A virus has cut Otago rabbit numbers by an average of 34%, but it is still less effective than some farmers expected.
The Otago Regional Council finished the release of the K5 virus at 30 sites about six months ago.
It was released in Roxburgh-Teviot Valley, Wanaka-Tarras, Cromwell-Queenstown and North Otago.
Regional council environmental monitoring and operations director Scott MacLean said the project was successful in that it had been found in the wild rabbit population.
The virus was more effective in some parts of Otago, due to immunity levels differing across the region, he said.
The average rate of population decline was about 34%, which was close to the range predicted of "up to a 40% reduction", he said.
"We will continue to monitor ... This programme will continue.
"Now that the virus is established in the wild population, it will continue to spread naturally."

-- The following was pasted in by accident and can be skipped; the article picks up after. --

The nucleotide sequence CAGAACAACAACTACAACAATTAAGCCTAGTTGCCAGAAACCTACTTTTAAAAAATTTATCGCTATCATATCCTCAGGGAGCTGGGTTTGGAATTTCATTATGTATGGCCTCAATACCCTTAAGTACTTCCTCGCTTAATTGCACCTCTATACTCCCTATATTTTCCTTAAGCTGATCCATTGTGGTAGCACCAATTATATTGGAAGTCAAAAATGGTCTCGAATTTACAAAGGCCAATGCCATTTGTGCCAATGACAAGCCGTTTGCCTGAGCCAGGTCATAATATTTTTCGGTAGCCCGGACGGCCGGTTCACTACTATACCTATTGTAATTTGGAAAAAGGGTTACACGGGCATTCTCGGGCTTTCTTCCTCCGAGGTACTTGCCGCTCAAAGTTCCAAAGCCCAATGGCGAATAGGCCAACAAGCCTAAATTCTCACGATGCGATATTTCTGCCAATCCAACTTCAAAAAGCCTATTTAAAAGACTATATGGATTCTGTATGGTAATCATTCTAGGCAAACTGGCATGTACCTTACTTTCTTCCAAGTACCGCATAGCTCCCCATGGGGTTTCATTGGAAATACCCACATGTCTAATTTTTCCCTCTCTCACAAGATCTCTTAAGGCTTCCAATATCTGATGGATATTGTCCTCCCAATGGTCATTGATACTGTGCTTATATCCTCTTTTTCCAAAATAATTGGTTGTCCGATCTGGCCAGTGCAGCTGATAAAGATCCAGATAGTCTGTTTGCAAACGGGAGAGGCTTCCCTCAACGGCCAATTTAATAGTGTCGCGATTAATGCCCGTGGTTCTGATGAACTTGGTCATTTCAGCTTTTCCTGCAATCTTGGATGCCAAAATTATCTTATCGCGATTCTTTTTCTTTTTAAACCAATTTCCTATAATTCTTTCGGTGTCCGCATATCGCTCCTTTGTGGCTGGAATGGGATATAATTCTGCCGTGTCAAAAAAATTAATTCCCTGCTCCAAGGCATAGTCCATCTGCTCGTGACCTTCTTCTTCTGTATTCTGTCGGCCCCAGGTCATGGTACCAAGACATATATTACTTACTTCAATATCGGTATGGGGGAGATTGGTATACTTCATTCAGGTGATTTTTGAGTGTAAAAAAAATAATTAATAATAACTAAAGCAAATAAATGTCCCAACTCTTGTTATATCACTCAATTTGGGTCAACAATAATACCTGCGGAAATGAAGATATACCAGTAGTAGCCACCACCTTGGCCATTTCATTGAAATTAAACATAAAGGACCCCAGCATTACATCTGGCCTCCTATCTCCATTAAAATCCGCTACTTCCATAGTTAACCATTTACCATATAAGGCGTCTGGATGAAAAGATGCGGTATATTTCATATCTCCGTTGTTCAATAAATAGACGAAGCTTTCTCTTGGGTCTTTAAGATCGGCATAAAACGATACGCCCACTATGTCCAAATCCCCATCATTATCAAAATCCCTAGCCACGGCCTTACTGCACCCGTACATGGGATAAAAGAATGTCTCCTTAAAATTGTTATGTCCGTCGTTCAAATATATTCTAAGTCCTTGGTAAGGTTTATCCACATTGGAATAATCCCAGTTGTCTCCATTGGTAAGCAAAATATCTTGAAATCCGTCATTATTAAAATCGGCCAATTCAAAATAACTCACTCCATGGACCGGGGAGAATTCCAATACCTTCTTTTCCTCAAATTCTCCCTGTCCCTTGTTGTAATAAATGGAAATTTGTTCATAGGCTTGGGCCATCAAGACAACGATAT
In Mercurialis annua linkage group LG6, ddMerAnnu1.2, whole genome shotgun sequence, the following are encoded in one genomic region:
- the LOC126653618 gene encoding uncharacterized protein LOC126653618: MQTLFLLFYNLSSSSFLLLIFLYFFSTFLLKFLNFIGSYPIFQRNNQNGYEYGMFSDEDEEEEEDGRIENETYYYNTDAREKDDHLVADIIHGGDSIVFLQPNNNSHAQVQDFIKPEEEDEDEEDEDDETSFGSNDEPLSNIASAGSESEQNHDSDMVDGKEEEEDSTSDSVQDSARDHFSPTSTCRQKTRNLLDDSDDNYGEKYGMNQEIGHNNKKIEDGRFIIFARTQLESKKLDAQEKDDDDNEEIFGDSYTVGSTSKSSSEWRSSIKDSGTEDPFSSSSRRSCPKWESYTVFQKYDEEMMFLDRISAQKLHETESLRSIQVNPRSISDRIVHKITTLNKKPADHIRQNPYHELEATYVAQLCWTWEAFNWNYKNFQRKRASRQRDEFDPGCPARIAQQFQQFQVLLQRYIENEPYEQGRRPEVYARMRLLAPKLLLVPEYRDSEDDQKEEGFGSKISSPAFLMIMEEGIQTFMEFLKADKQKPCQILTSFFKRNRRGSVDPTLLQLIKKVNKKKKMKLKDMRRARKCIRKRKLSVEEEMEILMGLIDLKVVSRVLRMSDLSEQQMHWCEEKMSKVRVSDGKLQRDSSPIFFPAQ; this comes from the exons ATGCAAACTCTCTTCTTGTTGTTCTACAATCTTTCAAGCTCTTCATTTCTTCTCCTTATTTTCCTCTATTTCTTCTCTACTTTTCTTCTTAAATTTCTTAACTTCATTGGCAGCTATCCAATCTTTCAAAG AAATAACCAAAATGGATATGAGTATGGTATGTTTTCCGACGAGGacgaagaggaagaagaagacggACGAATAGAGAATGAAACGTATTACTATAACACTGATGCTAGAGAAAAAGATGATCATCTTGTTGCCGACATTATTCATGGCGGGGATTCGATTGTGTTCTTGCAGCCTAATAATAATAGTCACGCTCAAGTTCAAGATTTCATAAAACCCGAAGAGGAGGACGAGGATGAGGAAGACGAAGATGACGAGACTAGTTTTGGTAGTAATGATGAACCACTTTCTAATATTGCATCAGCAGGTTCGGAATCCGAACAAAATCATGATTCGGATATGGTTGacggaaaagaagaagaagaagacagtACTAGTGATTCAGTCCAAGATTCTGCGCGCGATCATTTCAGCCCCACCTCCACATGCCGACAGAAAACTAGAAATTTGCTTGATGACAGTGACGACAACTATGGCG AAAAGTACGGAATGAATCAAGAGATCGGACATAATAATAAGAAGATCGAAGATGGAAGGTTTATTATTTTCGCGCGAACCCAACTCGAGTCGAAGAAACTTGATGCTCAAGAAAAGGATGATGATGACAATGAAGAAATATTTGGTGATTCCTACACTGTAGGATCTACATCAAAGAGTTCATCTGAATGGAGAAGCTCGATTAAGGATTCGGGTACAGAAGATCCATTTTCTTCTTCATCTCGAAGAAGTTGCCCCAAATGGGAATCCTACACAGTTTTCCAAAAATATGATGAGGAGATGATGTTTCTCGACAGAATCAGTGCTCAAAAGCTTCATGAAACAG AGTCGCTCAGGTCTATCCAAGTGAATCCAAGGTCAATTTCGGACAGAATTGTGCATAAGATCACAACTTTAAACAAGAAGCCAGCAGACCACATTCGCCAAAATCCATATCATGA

Otago Federated Farmers president Simon Davies said he heard from some farmers the release did not have the hoped for effect.
Former president and Wanaka farmer Phill Hunt said it seemed there was more resistance to the virus among rabbit populations than most farmers expected.
"We are seeing dead rabbits, but we're seeing a lot more live ones as well. It's business as usual."
There were high expectations of the virus, he said.
"We'll have to have large-scale poison operations next winter."
He did not think there was anything the council could have done differently.
"I think that they brought it in with the best intentions. It just doesn't seem to have taken quite as well as we were hoping.
"The way they breed, 34% gets replaced pretty quickly this time of year."